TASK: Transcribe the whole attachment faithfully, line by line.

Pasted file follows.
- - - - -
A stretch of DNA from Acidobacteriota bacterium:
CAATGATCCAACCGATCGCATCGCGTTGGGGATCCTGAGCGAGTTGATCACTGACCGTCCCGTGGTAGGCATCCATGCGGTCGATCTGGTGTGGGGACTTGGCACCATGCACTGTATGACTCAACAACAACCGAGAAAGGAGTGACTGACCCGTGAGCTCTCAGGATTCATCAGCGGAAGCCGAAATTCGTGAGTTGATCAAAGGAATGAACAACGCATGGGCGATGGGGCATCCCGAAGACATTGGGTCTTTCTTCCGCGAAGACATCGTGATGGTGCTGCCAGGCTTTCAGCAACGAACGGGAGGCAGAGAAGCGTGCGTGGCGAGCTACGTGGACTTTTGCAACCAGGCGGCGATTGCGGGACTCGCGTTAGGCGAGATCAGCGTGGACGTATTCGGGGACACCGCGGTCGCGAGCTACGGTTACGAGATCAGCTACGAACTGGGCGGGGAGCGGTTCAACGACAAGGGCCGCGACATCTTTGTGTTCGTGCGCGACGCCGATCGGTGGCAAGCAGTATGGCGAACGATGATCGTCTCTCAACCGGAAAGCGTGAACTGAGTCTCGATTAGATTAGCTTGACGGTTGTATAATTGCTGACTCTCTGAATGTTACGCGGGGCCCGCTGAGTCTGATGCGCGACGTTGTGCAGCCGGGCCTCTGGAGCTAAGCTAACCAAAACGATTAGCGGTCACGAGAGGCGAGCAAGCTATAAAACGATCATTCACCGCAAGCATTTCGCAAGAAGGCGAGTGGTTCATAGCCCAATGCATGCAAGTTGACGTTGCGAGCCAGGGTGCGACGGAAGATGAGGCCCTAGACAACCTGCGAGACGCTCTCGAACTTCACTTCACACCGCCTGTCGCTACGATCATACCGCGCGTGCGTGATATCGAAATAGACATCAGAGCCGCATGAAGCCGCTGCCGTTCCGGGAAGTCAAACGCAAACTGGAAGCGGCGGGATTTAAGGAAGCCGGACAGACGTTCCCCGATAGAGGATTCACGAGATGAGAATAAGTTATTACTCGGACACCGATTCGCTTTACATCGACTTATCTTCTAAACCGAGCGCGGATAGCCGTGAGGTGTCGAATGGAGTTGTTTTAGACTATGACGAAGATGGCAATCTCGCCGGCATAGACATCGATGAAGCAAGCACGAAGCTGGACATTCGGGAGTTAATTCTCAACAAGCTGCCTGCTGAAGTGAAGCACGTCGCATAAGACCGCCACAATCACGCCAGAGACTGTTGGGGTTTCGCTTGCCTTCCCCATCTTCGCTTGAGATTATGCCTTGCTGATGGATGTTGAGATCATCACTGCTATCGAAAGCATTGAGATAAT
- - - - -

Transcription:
A stretch of DNA from Acidobacteriota bacterium:
CAATGATCCAACCGATCGCATCGCGTTGGGGATCCTGAGCGAGTTGATCACTGACCGTCCCGTGGTAGGCATCCATGCGGTCGATCTGGTGTGGGGACTTGGCACCATGCACTGTATGACTCAACAACAACCGAGAAAGGAGTGACTGACCCGTGAGCTCTCAGGATTCATCAGCGGAAGCCGAAATTCGTGAGTTGATCAAAGGAATGAACAACGCATGGGCGATGGGGCATCCCGAAGACATTGGGTCTTTCTTCCGCGAAGACATCGTGATGGTGCTGCCAGGCTTTCAGCAACGAACGGGAGGCAGAGAAGCGTGCGTGGCGAGCTACGTGGACTTTTGCAACCAGGCGGCGATTGCGGGACTCGCGTTAGGCGAGATCAGCGTGGACGTATTCGGGGACACCGCGGTCGCGAGCTACGGTTACGAGATCAGCTACGAACTGGGCGGGGAGCGGTTCAACGACAAGGGCCGCGACATCTTTGTGTTCGTGCGCGACGCCGATCGGTGGCAAGCAGTATGGCGAACGATGATCGTCTCTCAACCGGAAAGCGTGAACTGAGTCTCGATTAGATTAGCTTGACGGTTGTATAATTGCTGACTCTCTGAATGTTACGCGGGGCCCGCTGAGTCTGATGCGCGACGTTGTGCAGCCGGGCCTCTGGAGCTAAGCTAACCAAAACGATTAGCGGTCACGAGAGGCGAGCAAGCTATAAAACGATCATTCACCGCAAGCATTTCGCAAGAAGGCGAGTGGTTCATAGCCCAATGCATGCAAGTTGACGTTGCGAGCCAGGGTGCGACGGAAGATGAGGCCCTAGACAACCTGCGAGACGCTCTCGAACTTCACTTCACACCGCCTGTCGCTACGATCATACCGCGCGTGCGTGATATCGAAATAGACATCAGAGCCGCATGAAGCCGCTGCCGTTCCGGGAAGTCAAACGCAAACTGGAAGCGGCGGGATTTAAGGAAGCCGGACAGACGTTCCCCGATAGAGGATTCACGAGATGAGAATAAGTTATTACTCGGACACCGATTCGCTTTACATCGACTTATCTTCTAAACCGAGCGCGGATAGCCGTGAGGTGTCGAATGGAGTTGTTTTAGACTATGACGAAGATGGCAATCTCGCCGGCATAGACATCGATGAAGCAAGCACGAAGCTGGACATTCGGGAGTTAATTCTCAACAAGCTGCCTGCTGAAGTGAAGCACGTCGCATAAGACCGCCACAATCACGCCAGAGACTGTTGGGGTTTCGCTTGCCTTCCCCATCTTCGCTTGAGATTATGCCTTGCTGATGGATGTTGAGATCATCACTGCTATCGAAAGCATTGAGATAAT